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Inequality and Growth

In: NBER Macroeconomics Annual 1996, Volume 11

  • Roland Bénabou

Using two unifying models and an empirical exercise, this paper presents and extends the main theories linking income distribution and growth, as well as the relevant empirical evidence. The first model integrates the political-economy and imperfect capital markets theories. It allows for departures from perfect democracy and embodies the trade-off between the growth costs and benefits of redistribution through taxes, land reform or public schooling: such policies simultaneously depress savings incentives and ameliorate the wealth constraints that impede investment by the poor. The second model is a growth version of the prisoner’s dilemma, which captures the essence of theories where sociopolitical conflict reduces the security of property rights, thereby discouraging accumulation. The economy’s growth rate is shown to fall with interest groups’ rent-seeking abilities, as well as with the gap between rich and poor. It is not income inequality per se that matters, however, but inequality in the relative distribution of earning and political power. For each of the three channels of political economy, capital markets and social conflict, the empirical evidence is surveyed and discussed in conjunction with the theoretical analysis. Lastly, the possibility of multiple steady states leads me to take up a new empirical issue: are cross-country differences in inequality permanent, or gradually narrowing? Equivalently, is there convergence not just in the first moment of individual income (GDP per capita), but convergence in distribution?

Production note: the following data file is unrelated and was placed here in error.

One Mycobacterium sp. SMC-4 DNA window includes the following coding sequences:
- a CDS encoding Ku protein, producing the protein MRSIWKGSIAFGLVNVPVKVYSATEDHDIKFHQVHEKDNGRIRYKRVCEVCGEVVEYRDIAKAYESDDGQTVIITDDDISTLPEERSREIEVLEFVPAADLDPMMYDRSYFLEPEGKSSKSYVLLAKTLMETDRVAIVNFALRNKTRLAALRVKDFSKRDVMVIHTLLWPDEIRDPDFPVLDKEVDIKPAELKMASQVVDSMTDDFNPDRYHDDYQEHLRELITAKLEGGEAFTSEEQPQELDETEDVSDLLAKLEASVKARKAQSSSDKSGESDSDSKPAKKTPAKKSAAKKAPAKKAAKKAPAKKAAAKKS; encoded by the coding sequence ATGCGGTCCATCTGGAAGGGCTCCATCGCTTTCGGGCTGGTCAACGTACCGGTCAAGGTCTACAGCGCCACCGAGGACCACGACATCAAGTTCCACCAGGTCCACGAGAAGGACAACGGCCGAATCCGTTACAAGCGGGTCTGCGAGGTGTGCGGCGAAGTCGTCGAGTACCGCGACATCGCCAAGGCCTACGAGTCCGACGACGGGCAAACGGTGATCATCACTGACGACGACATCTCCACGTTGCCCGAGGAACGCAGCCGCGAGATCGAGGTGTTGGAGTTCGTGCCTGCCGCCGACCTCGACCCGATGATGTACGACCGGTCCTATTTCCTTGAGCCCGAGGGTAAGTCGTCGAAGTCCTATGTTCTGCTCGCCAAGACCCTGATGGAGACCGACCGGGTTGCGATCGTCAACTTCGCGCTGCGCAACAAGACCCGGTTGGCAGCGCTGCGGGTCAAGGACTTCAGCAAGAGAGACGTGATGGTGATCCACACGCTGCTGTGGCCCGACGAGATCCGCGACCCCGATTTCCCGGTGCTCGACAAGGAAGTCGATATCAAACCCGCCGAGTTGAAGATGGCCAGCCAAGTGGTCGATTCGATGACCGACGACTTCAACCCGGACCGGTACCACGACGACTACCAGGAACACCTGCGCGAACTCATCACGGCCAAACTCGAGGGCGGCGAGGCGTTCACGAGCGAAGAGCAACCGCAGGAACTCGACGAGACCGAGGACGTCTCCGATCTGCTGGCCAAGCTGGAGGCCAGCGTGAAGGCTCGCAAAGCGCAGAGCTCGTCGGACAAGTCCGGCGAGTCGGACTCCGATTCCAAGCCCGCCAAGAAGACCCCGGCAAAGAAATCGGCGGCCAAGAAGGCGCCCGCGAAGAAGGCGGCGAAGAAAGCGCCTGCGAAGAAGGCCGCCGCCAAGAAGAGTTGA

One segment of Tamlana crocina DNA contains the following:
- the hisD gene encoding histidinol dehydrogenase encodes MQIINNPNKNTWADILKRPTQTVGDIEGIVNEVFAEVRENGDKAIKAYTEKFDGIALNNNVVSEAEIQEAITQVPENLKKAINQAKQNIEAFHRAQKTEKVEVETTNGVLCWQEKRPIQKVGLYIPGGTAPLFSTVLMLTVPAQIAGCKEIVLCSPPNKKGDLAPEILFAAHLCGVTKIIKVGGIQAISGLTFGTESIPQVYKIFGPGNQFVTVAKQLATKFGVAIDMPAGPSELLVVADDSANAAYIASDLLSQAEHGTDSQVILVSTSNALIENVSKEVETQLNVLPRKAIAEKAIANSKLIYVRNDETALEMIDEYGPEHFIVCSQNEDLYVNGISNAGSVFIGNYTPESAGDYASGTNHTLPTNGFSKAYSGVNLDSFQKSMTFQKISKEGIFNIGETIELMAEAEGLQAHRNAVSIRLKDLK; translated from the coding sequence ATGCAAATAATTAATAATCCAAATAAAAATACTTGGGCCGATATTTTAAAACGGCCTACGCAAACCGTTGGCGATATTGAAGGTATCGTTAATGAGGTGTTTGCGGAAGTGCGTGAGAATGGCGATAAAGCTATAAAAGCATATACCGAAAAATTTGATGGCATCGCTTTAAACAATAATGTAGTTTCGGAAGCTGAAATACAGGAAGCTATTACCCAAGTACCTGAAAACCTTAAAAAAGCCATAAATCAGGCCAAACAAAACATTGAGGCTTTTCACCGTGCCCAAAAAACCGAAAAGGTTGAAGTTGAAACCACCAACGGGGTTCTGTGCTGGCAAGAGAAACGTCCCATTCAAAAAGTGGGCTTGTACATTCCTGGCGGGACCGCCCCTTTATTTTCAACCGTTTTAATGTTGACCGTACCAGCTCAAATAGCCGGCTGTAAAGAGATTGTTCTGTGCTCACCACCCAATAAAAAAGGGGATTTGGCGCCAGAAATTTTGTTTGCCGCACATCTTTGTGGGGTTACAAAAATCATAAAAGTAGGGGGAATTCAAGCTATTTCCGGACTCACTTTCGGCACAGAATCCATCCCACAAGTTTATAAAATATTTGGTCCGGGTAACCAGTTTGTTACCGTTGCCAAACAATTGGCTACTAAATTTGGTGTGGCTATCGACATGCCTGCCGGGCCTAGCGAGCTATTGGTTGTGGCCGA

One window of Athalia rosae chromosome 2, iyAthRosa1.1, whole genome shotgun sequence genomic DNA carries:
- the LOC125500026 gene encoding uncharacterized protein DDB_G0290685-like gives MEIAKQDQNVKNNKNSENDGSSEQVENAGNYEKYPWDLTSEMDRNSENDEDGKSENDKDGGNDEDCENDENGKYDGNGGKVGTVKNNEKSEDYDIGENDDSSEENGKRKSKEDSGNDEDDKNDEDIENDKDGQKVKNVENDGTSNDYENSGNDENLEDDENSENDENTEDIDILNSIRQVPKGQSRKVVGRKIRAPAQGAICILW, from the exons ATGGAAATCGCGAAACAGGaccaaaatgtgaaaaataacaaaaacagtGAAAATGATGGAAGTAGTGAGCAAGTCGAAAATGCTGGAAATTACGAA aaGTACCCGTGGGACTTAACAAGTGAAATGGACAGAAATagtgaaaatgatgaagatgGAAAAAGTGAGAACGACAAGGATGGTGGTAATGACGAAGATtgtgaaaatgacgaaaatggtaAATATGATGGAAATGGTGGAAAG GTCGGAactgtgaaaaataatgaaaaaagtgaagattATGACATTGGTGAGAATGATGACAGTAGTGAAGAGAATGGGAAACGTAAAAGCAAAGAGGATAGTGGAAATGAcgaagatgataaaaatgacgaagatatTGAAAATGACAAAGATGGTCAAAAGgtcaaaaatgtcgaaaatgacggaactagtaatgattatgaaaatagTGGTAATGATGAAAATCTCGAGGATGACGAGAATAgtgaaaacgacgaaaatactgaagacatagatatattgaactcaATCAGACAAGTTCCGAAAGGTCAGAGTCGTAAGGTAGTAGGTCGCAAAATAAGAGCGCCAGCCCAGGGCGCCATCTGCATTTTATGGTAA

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This chapter was published in:
  • Ben S. Bernanke & Julio J. Rotemberg, 1996. "NBER Macroeconomics Annual 1996, Volume 11," NBER Books, National Bureau of Economic Research, Inc, number bern96-1, August.
  • This item is provided by National Bureau of Economic Research, Inc in its series NBER Chapters with number 11027.
    Handle: RePEc:nbr:nberch:11027
    Contact details of provider: Postal: National Bureau of Economic Research, 1050 Massachusetts Avenue Cambridge, MA 02138, U.S.A.
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